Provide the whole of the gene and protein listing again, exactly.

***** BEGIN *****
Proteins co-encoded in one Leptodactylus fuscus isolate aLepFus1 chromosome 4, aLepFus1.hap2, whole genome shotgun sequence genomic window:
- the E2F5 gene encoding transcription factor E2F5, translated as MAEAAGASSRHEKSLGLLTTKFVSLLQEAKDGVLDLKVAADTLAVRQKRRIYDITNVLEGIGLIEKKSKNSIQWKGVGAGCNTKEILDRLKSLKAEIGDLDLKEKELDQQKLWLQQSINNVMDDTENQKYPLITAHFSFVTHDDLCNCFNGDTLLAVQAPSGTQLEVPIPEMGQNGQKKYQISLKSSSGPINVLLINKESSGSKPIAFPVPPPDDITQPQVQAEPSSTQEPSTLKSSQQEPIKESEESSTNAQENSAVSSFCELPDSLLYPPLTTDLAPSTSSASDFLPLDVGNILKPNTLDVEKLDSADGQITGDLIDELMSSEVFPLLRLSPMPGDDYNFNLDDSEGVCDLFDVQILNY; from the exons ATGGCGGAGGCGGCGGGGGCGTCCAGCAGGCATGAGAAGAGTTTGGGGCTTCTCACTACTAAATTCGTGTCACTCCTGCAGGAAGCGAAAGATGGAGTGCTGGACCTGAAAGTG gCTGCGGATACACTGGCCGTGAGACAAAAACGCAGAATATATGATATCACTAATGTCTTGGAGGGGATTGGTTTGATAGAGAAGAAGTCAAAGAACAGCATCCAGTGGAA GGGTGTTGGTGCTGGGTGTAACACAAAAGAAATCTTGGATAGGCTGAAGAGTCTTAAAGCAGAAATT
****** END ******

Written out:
Proteins co-encoded in one Leptodactylus fuscus isolate aLepFus1 chromosome 4, aLepFus1.hap2, whole genome shotgun sequence genomic window:
- the E2F5 gene encoding transcription factor E2F5, translated as MAEAAGASSRHEKSLGLLTTKFVSLLQEAKDGVLDLKVAADTLAVRQKRRIYDITNVLEGIGLIEKKSKNSIQWKGVGAGCNTKEILDRLKSLKAEIGDLDLKEKELDQQKLWLQQSINNVMDDTENQKYPLITAHFSFVTHDDLCNCFNGDTLLAVQAPSGTQLEVPIPEMGQNGQKKYQISLKSSSGPINVLLINKESSGSKPIAFPVPPPDDITQPQVQAEPSSTQEPSTLKSSQQEPIKESEESSTNAQENSAVSSFCELPDSLLYPPLTTDLAPSTSSASDFLPLDVGNILKPNTLDVEKLDSADGQITGDLIDELMSSEVFPLLRLSPMPGDDYNFNLDDSEGVCDLFDVQILNY; from the exons ATGGCGGAGGCGGCGGGGGCGTCCAGCAGGCATGAGAAGAGTTTGGGGCTTCTCACTACTAAATTCGTGTCACTCCTGCAGGAAGCGAAAGATGGAGTGCTGGACCTGAAAGTG gCTGCGGATACACTGGCCGTGAGACAAAAACGCAGAATATATGATATCACTAATGTCTTGGAGGGGATTGGTTTGATAGAGAAGAAGTCAAAGAACAGCATCCAGTGGAA GGGTGTTGGTGCTGGGTGTAACACAAAAGAAATCTTGGATAGGCTGAAGAGTCTTAAAGCAGAAATT